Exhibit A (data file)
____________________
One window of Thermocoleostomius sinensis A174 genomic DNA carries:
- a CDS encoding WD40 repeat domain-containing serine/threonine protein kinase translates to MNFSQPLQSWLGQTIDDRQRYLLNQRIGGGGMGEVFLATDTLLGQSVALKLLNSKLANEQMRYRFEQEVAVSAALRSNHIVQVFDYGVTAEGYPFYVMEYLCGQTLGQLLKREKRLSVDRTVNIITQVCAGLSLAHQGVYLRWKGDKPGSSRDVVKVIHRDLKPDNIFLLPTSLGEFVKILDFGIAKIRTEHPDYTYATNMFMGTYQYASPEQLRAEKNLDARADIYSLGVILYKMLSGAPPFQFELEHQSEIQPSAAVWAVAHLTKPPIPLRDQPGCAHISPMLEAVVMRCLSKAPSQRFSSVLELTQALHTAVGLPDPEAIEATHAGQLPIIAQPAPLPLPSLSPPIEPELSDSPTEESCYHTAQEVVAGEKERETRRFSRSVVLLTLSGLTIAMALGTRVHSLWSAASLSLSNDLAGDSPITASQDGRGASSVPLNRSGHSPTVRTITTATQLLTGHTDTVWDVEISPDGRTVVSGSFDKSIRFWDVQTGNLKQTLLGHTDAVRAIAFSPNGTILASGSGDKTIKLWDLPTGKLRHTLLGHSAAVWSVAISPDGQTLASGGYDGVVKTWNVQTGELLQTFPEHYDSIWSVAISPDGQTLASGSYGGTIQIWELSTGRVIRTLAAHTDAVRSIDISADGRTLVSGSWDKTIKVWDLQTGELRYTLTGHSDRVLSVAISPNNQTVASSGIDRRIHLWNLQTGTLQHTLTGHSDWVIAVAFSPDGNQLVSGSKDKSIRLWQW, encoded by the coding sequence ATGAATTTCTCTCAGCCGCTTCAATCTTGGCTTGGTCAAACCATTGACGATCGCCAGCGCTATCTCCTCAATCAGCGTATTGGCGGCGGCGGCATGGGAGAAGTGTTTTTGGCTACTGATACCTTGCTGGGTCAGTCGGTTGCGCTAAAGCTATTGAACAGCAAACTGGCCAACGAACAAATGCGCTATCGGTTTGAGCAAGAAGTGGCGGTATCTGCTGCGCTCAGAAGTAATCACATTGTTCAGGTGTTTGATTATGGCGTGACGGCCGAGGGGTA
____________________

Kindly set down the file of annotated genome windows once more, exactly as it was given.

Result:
One window of Thermocoleostomius sinensis A174 genomic DNA carries:
- a CDS encoding WD40 repeat domain-containing serine/threonine protein kinase translates to MNFSQPLQSWLGQTIDDRQRYLLNQRIGGGGMGEVFLATDTLLGQSVALKLLNSKLANEQMRYRFEQEVAVSAALRSNHIVQVFDYGVTAEGYPFYVMEYLCGQTLGQLLKREKRLSVDRTVNIITQVCAGLSLAHQGVYLRWKGDKPGSSRDVVKVIHRDLKPDNIFLLPTSLGEFVKILDFGIAKIRTEHPDYTYATNMFMGTYQYASPEQLRAEKNLDARADIYSLGVILYKMLSGAPPFQFELEHQSEIQPSAAVWAVAHLTKPPIPLRDQPGCAHISPMLEAVVMRCLSKAPSQRFSSVLELTQALHTAVGLPDPEAIEATHAGQLPIIAQPAPLPLPSLSPPIEPELSDSPTEESCYHTAQEVVAGEKERETRRFSRSVVLLTLSGLTIAMALGTRVHSLWSAASLSLSNDLAGDSPITASQDGRGASSVPLNRSGHSPTVRTITTATQLLTGHTDTVWDVEISPDGRTVVSGSFDKSIRFWDVQTGNLKQTLLGHTDAVRAIAFSPNGTILASGSGDKTIKLWDLPTGKLRHTLLGHSAAVWSVAISPDGQTLASGGYDGVVKTWNVQTGELLQTFPEHYDSIWSVAISPDGQTLASGSYGGTIQIWELSTGRVIRTLAAHTDAVRSIDISADGRTLVSGSWDKTIKVWDLQTGELRYTLTGHSDRVLSVAISPNNQTVASSGIDRRIHLWNLQTGTLQHTLTGHSDWVIAVAFSPDGNQLVSGSKDKSIRLWQW, encoded by the coding sequence ATGAATTTCTCTCAGCCGCTTCAATCTTGGCTTGGTCAAACCATTGACGATCGCCAGCGCTATCTCCTCAATCAGCGTATTGGCGGCGGCGGCATGGGAGAAGTGTTTTTGGCTACTGATACCTTGCTGGGTCAGTCGGTTGCGCTAAAGCTATTGAACAGCAAACTGGCCAACGAACAAATGCGCTATCGGTTTGAGCAAGAAGTGGCGGTATCTGCTGCGCTCAGAAGTAATCACATTGTTCAGGTGTTTGATTATGGCGTGACGGCCGAGGGGTA